Jeremy DeFranco wrote: <Snip> Jeremy: Allow me to play the unenviable role of newbie devil's advocate here for a moment. I've just started roasting this year, have almost no time or tenure on this list, and have ruined more beans than successfully roasted. But having worked in and for various trade organizations (in a variety of industries - financial services, construction reprographics, professional musicians), might I ask WHY the commercial roaster should feel that "No one with a passion for knowledge of the art and science of roasting coffee should be denied access to that information."? The information they have gleaned over the years, as you accurately describe, is the "gold" - that which separates them from the popular "specialty" mass marketing firms (colloquial rep for boutique coffee, but in reality just average joe, heavily sold). This is both their competitive advantage and competitive barrier to entry, which they understandably want to protect. It seems to me the offer to invite a small number of homeroasters to a predominantly commercial event is INCREDIBLY magnanimous and generous...not many professional organizations I've been a part of have made similar inclusionary gestures that I remember. I might argue the commercial artistan roaster has a vested interest in NOT allowing "anyone with a passion for knowledge of the art and science of roasting...." to access the knowledge without constraint. Just my 0.02, and I stand to be corrected. Regards, Tim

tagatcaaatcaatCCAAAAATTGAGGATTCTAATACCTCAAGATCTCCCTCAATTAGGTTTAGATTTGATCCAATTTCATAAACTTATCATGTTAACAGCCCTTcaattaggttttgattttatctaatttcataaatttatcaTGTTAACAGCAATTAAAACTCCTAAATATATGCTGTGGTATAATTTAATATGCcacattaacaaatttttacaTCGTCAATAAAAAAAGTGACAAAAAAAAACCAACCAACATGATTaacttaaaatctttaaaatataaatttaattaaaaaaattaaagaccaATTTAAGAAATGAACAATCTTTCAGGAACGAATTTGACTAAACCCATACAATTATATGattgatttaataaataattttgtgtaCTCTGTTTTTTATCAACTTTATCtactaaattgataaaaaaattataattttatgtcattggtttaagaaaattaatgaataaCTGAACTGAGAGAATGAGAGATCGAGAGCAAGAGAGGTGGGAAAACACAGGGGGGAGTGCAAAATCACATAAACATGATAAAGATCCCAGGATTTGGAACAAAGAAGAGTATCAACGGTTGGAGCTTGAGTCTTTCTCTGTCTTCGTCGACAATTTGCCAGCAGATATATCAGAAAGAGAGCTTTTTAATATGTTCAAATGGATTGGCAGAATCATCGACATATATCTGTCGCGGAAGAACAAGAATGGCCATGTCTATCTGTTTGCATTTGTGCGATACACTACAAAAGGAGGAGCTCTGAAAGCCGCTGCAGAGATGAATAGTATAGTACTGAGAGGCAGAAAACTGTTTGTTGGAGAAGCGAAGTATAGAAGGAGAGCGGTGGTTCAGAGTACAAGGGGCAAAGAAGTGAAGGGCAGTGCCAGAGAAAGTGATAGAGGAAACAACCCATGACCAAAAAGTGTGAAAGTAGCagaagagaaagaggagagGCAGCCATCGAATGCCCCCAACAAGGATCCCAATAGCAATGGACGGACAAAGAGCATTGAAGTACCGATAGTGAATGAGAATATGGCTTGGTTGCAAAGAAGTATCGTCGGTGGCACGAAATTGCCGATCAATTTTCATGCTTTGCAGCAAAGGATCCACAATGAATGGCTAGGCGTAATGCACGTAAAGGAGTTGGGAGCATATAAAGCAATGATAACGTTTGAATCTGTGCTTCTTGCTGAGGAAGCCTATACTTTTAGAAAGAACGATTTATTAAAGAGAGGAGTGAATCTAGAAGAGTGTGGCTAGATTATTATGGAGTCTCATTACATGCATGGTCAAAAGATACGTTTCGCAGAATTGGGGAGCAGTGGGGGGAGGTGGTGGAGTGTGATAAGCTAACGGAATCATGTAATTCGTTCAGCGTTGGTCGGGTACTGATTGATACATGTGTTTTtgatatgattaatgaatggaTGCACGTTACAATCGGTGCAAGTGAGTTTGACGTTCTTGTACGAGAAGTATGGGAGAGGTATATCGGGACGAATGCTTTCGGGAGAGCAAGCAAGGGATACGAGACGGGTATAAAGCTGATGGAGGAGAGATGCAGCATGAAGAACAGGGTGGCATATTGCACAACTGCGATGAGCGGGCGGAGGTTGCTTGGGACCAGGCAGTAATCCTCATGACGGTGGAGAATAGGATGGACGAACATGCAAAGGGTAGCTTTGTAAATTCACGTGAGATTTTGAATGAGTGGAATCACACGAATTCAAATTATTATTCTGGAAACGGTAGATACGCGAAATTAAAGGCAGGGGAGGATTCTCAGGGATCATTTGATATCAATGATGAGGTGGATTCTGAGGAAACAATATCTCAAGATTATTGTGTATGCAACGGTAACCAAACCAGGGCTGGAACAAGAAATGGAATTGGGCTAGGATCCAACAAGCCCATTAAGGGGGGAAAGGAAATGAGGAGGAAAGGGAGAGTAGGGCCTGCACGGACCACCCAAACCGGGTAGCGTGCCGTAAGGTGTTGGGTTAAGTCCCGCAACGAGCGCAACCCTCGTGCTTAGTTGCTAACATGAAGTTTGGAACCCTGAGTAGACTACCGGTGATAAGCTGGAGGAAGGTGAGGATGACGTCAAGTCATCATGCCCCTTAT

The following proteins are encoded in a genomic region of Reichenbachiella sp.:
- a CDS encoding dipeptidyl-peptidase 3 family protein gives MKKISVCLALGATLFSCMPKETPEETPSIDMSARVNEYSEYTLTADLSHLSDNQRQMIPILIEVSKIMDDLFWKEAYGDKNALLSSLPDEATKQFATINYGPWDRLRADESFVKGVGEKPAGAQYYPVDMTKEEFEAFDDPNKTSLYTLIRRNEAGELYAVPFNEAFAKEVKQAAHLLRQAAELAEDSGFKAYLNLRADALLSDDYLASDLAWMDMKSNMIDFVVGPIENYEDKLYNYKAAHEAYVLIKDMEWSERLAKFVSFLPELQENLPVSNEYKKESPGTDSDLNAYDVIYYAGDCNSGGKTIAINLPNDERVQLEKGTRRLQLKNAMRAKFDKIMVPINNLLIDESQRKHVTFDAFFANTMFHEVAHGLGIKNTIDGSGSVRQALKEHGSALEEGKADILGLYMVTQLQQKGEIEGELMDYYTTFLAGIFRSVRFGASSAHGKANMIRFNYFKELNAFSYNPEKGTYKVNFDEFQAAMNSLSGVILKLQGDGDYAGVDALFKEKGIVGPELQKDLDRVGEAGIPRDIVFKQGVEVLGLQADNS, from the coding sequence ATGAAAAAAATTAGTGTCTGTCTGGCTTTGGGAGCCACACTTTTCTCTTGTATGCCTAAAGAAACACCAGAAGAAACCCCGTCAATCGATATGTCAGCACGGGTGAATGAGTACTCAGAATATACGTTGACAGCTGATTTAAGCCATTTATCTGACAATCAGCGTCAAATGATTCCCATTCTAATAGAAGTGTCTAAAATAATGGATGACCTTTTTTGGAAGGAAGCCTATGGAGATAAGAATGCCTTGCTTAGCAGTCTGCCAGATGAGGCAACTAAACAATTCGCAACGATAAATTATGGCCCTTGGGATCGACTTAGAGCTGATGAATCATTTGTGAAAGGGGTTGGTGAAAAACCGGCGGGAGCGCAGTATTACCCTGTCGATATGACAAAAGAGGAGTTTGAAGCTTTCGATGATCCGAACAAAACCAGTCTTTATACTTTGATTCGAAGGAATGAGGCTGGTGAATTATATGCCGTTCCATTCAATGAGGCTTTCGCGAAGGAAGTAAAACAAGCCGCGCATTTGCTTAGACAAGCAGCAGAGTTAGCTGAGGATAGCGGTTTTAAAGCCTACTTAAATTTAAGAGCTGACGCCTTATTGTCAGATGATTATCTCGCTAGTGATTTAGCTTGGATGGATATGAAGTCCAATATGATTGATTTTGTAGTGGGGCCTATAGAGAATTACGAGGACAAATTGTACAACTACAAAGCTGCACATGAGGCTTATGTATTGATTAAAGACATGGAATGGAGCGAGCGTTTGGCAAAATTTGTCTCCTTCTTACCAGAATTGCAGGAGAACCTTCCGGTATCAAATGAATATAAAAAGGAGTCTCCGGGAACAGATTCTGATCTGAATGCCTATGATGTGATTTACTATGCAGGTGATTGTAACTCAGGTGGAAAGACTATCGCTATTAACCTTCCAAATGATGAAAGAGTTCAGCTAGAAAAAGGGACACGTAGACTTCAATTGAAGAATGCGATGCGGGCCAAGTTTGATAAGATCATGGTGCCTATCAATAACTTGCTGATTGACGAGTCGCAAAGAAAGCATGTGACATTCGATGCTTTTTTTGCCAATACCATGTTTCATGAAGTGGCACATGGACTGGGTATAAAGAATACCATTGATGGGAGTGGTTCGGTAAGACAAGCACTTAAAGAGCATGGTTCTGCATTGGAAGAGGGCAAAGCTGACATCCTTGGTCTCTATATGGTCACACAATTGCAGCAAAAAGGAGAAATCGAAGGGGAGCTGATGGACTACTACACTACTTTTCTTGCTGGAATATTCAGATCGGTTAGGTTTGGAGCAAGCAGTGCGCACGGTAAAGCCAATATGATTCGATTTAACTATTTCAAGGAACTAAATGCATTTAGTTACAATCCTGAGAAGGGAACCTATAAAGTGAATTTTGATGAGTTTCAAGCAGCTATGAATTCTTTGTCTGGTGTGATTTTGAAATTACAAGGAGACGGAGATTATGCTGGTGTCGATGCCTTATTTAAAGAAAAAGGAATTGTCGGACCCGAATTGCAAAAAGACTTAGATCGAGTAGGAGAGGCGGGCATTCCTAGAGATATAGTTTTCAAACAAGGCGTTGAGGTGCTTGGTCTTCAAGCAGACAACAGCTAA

As the first one to whine in the thread (geez, I didn't mean to incite a mob to march on the tower with scythes, pitchforks and presspots in hand), I agree that this kind of offer is wonderful -- though as I hinted, willingness to share the results proves goodwill. My gripe literally reduces to having to price certifying my palate. It's insane. First, I have to be a member of the SCAA. Then I get to join the roaster's guild. I don't have to be a professional, all I have to do is have the money. This reduces to the "if it's worth it to you, you'll make a way." Not all bad -- but not fun when I'm perrennially behing on basic life infrastructure finances. Having said all that, I've mentioned before, I think, that I don't mind the Big Boys all that much. Good grief, go look up the Proctor and Gamble patents from the 70s, and read 'em. You will learn things. I mean, LEARN things. Amazing, amazing coffee engineering. And it's free for the pickin' for home roasters, who aren't likely to be guilty of patent infringement with their tinkering! - Scott On 9/25/06, Tim Wat wrote: <Snip>
Scott, You have me curious. What did Proctor and Gamble do in the 70s with regards to coffee engineering? Steve On 9/25/06, Scott Marquardt wrote: <Snip>
Quick search rendered: Folgers Krups Mr. Coffee Black & Decker Millstone If that isn't coffee, then what was? (Is reserved for fresh coffee, sorry) Brett On 9/25/06, Steven Sobel wrote: <Snip> -- Cheers, Bretthttp://homeroast.freeservers.com